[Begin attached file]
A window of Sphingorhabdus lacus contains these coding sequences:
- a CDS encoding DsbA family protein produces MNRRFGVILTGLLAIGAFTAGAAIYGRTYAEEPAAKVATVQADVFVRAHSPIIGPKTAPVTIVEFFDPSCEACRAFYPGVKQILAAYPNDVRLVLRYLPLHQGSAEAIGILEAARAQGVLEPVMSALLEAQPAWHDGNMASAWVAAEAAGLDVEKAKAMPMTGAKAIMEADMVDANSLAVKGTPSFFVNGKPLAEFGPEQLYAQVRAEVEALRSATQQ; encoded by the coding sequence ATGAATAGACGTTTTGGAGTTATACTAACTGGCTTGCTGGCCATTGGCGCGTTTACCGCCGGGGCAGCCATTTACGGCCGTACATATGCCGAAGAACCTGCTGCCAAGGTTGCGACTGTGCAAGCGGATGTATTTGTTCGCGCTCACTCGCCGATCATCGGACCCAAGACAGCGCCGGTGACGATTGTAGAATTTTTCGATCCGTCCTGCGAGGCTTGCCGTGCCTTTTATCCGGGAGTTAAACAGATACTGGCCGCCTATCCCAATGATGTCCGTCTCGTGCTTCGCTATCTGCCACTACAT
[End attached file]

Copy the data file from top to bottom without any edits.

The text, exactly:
A window of Sphingorhabdus lacus contains these coding sequences:
- a CDS encoding DsbA family protein produces MNRRFGVILTGLLAIGAFTAGAAIYGRTYAEEPAAKVATVQADVFVRAHSPIIGPKTAPVTIVEFFDPSCEACRAFYPGVKQILAAYPNDVRLVLRYLPLHQGSAEAIGILEAARAQGVLEPVMSALLEAQPAWHDGNMASAWVAAEAAGLDVEKAKAMPMTGAKAIMEADMVDANSLAVKGTPSFFVNGKPLAEFGPEQLYAQVRAEVEALRSATQQ; encoded by the coding sequence ATGAATAGACGTTTTGGAGTTATACTAACTGGCTTGCTGGCCATTGGCGCGTTTACCGCCGGGGCAGCCATTTACGGCCGTACATATGCCGAAGAACCTGCTGCCAAGGTTGCGACTGTGCAAGCGGATGTATTTGTTCGCGCTCACTCGCCGATCATCGGACCCAAGACAGCGCCGGTGACGATTGTAGAATTTTTCGATCCGTCCTGCGAGGCTTGCCGTGCCTTTTATCCGGGAGTTAAACAGATACTGGCCGCCTATCCCAATGATGTCCGTCTCGTGCTTCGCTATCTGCCACTACAT